Pharmacology: Pharmacodynamics: Benzathine penicillin is a depot preparation of benzylpenicillin with the same mode of action as that benzylpenicillin. The penicillin nucleus consist of thiazolidine ring connected to β-lactam ring to which is attached a side chain. The β-lactam ring plays an important role in the antibacterial activity of β-lactam antibiotics. It can be opened by β-lactamase produced by enzyme-producing organisms. As soon as the β-lactam ring is opened by the β-lactamase the hydrolysed penicillin is inactivated. The side-chain determines most of the pharmacological properties as well as the characteristics of the antimicrobial activity penicillins. Penicillin kills bacteria by interfering with the synthesis of the bacteria cell wall. This is composed of peptidoglycan which is a heteropolymeric structure that provides the cell wall with mechanical stability. The final stage in the synthesis of peptidoglycan involves the completion of the cross-linking between the terminal glycine residue of the pentaglycine bridge and the fourth residue of the pentapeptide (d-alanine). The transpeptidase that performs this step is inhibited by penicillins and cephalosphorins, the β-lactam ring of which acts as an analogue of acyl-d-ananyl-d-alanine. As a result the bacteria cell wall is weakened and then ruptures. Recently it was proved that there are penicillin-binding-proteins (PBPs) in the cell envelope of bacteria which are the targets for β-lactam antibiotics.
Pharmacokinetics: Absorption and serum levels: Benzathine penicillin is stable in the presence of gastric juice, but not absorption from the gastro-intestinal tract. Benzathine penicillin is very slowly absorbed from intramuscular deport. It is hydrolysed to benzylpenicillin and produces sustained low levels of penicillin in the blood for an average 4 weeks period. A dose of 1.2 million units given intramuscularly produces a concentration in plasma of 150/u/ltr on the first and 30u/ltr on the fourteenth day. After a single injection of 2.4 million units of benzathine penicillin in young subjects, the mean serum penicillin concentration was 340u/ltr after hours.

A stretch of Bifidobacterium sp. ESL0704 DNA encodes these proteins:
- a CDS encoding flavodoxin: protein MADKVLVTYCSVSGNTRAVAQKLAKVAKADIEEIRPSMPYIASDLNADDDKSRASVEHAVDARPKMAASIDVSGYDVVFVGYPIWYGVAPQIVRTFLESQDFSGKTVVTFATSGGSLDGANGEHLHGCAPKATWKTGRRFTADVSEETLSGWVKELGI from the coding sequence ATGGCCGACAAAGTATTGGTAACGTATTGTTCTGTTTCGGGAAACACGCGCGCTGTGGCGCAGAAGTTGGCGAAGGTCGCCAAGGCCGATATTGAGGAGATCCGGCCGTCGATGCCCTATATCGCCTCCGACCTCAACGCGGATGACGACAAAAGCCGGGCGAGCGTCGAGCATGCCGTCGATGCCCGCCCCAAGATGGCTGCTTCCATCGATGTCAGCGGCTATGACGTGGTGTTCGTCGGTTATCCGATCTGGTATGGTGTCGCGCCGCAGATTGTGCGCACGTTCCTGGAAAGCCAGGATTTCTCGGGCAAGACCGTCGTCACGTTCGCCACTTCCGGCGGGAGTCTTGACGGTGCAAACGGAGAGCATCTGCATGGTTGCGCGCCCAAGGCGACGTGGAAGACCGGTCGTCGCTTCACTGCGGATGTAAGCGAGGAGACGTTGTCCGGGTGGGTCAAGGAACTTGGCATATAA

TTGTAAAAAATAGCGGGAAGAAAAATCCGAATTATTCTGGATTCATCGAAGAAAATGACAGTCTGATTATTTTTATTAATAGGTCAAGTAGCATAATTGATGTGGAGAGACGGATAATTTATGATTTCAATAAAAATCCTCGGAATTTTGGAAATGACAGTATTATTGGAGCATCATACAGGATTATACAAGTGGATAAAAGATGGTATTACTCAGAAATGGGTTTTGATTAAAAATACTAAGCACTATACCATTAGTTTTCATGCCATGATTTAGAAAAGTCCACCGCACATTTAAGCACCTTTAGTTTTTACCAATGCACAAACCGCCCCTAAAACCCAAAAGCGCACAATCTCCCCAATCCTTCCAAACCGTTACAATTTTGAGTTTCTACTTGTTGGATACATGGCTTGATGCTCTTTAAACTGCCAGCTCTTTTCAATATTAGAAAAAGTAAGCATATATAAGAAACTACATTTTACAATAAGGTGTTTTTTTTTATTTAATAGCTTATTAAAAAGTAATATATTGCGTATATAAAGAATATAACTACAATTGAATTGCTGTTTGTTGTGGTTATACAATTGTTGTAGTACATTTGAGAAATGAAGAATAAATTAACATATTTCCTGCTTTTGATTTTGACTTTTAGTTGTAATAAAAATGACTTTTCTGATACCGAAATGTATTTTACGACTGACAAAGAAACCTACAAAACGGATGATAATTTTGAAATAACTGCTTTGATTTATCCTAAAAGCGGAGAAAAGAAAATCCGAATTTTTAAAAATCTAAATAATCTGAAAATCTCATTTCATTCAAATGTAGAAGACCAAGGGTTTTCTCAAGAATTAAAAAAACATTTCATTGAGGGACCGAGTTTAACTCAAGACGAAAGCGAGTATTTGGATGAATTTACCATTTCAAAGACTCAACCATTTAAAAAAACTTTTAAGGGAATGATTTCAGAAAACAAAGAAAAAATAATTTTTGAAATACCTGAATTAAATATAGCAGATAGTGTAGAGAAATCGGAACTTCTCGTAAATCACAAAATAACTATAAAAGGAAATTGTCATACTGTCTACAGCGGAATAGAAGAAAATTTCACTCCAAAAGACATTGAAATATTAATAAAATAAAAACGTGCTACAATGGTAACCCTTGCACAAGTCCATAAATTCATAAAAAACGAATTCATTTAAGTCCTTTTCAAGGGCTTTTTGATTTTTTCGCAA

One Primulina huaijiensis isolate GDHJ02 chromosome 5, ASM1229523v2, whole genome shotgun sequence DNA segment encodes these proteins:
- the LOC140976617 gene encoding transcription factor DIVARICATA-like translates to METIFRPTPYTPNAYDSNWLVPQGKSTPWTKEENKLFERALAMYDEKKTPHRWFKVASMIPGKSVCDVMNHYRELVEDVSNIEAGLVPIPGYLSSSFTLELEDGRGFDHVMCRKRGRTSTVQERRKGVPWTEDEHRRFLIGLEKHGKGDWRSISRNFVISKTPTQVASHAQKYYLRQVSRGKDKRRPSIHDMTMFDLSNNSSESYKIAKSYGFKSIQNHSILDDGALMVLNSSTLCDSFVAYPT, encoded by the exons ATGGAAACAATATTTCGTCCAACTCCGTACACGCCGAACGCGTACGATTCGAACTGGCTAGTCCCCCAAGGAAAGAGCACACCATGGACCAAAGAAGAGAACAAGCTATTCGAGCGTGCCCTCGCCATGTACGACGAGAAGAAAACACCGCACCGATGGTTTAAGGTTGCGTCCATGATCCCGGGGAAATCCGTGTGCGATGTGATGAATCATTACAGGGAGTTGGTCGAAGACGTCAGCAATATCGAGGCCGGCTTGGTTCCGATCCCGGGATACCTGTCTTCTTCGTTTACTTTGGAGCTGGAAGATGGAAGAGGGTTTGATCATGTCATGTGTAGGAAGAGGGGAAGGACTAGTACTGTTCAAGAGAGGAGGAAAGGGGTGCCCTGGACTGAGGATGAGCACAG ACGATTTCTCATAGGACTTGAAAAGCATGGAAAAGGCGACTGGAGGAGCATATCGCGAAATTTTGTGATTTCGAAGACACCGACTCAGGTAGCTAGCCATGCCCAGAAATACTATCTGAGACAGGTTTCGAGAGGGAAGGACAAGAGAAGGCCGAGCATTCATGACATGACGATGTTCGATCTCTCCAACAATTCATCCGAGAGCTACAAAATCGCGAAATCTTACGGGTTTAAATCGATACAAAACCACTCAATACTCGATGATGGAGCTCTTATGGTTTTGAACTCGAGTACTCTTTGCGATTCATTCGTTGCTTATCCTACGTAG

Distribution: Approximately 60% of benzylpenicillin is bond to serum proteins. The drug is distributed throughout the body tissues in widely varying amounts. Highest levels are found in kidneys with lesser amounts in the liver skin and in intestines. Benzylpenicillin penetrates into all other tissues and spinal fluid to a lesser degree. With normal kidney function, the drug is excreted rapidly by tubular excretion. In neonates and young infants and in individuals with impaired kidney function, excretion is completely delayed.
Metabolism of excretion: Benzathine penicillin is partially metabolised to inactive penicilloic acid in the liver in the same manner as is benzylpenicillin. Once benzylpenicillin is released from repository forms, it is excreted by the kidney. About 70 to 80% of injected penicillin can be recovered in the urine and about 20% are excreted by the biliary system into gastrointestinal tract. Because absorption in to the blood from injection site is continued over a long period, the excretion of active penicillin in the urine is prolonged. Studies have revealed urinary excretion persisting from 84 days to more than 100 days. It seems reasonable that benzathine penicillin persists for a longer time in tissues than in the blood stream.